Youth leaders such as Eva like to grow food themselves for their families, their community and the grocery store at New Columbia. Here is her story:
I work alongside a lot of other youth. A big part of my job is being open to experiences, learning a lot and taking a step back. Another big role I have is to listen and learn and teach. Just because some people are older than me doesn't mean I can't teach them and they can't learn from me. I think that is a cool part of the job.
A big gift that I learned from my grandma was empathy. She would help other people because she knew the struggles of these people and she could empathize with them. She was one of my biggest role models. Even in my hardest and weakest moments I want to be able to recognize what other people feel and try to help them.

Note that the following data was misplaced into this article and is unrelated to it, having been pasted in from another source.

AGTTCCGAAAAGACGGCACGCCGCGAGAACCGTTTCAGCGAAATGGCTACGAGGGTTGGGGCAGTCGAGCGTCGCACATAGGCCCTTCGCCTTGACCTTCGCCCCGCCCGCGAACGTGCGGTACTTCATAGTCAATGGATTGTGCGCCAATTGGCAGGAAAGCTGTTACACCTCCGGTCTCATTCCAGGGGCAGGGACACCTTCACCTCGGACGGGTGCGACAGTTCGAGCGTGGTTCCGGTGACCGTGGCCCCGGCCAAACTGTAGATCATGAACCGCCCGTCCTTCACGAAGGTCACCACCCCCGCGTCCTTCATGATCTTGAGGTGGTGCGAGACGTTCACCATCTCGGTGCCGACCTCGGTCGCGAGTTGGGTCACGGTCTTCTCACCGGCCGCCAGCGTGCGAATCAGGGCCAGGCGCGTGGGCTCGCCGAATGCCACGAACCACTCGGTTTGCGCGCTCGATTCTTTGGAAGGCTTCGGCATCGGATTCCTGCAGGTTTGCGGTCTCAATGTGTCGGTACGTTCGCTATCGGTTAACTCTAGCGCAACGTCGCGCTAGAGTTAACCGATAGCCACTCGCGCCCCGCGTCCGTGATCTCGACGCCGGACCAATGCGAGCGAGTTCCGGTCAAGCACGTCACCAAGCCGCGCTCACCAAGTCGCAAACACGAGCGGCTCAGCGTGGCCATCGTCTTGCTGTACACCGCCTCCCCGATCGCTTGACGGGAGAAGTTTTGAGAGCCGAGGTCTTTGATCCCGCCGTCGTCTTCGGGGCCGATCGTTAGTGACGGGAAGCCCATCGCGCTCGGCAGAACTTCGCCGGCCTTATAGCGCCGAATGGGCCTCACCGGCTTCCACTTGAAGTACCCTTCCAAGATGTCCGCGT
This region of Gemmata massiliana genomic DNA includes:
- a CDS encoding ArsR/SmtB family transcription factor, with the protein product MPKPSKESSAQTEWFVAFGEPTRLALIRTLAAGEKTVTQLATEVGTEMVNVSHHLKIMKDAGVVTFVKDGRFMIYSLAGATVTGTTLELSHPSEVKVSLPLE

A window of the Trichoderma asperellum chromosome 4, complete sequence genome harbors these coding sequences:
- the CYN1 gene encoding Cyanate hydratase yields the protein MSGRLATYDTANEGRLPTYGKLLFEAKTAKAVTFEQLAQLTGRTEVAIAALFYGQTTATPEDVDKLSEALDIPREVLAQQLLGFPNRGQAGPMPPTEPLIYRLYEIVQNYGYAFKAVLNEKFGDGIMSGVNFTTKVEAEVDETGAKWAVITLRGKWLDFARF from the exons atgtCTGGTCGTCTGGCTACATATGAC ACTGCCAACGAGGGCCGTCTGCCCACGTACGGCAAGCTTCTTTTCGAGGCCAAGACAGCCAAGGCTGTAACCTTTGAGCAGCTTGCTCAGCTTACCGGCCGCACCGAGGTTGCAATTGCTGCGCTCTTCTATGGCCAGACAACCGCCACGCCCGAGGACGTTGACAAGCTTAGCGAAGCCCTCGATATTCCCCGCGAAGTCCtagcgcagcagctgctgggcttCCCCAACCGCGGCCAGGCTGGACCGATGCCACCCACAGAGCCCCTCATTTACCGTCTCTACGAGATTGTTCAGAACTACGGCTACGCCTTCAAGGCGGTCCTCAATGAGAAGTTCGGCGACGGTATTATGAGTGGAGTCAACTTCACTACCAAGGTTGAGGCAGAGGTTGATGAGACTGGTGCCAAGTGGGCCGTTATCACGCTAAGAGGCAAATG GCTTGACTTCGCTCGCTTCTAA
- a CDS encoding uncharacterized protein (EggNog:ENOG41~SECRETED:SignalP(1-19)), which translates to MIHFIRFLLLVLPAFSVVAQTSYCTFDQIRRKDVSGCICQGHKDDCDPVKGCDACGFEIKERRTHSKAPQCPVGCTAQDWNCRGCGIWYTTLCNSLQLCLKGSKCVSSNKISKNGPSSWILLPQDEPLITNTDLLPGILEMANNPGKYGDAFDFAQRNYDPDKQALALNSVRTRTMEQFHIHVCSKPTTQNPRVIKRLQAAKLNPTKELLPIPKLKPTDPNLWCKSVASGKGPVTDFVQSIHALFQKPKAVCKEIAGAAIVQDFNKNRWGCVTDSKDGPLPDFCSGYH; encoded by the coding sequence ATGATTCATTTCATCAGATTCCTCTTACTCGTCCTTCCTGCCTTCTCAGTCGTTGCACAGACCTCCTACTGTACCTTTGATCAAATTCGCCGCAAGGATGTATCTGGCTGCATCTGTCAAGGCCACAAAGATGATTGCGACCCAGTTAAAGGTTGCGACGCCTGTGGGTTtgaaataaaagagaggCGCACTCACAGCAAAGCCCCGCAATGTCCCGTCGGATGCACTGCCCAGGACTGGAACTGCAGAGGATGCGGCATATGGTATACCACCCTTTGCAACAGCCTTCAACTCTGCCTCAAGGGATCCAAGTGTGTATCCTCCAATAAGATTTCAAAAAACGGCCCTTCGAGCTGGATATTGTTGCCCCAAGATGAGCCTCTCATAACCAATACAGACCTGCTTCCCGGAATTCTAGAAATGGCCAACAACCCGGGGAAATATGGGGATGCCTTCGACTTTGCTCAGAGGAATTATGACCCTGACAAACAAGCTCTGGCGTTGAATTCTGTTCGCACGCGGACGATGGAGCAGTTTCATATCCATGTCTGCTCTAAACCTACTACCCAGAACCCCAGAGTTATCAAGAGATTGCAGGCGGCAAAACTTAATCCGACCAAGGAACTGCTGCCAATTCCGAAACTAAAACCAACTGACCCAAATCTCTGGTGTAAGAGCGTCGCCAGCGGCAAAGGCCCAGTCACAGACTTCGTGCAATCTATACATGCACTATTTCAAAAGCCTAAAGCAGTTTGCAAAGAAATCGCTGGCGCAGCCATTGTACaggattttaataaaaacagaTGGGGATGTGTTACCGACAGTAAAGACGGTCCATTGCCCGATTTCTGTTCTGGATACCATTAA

When I was in third grade, I wrote a poem because I was so in to my culture and learning about who I was. I was so inspired by the dancers, and I was having so much fun at the powwows. My grandma would take me to powwows and she would be so excited to see me dance."
A small pot of beef stew.
"Dance," cries my close people and they get their wish.
I slip on my moccasins.
Native dancing is a dream.
The loud shouts make me feel at home.
Just a native song makes me feel like I belong.
So close to god I pray it will never go away.
In a true powwow
when I dance and my feet go off the floor
I never want to leave.
My hair smacks me in the face
and reminds me that I can't stay forever.
So I enjoy dancing as much as I can.
I can't believe that one night at the powwow could set me for life
But I can never get enough of my culture.
Youth leaders of Village Gardens' Food Works program (a program of Janus Youth)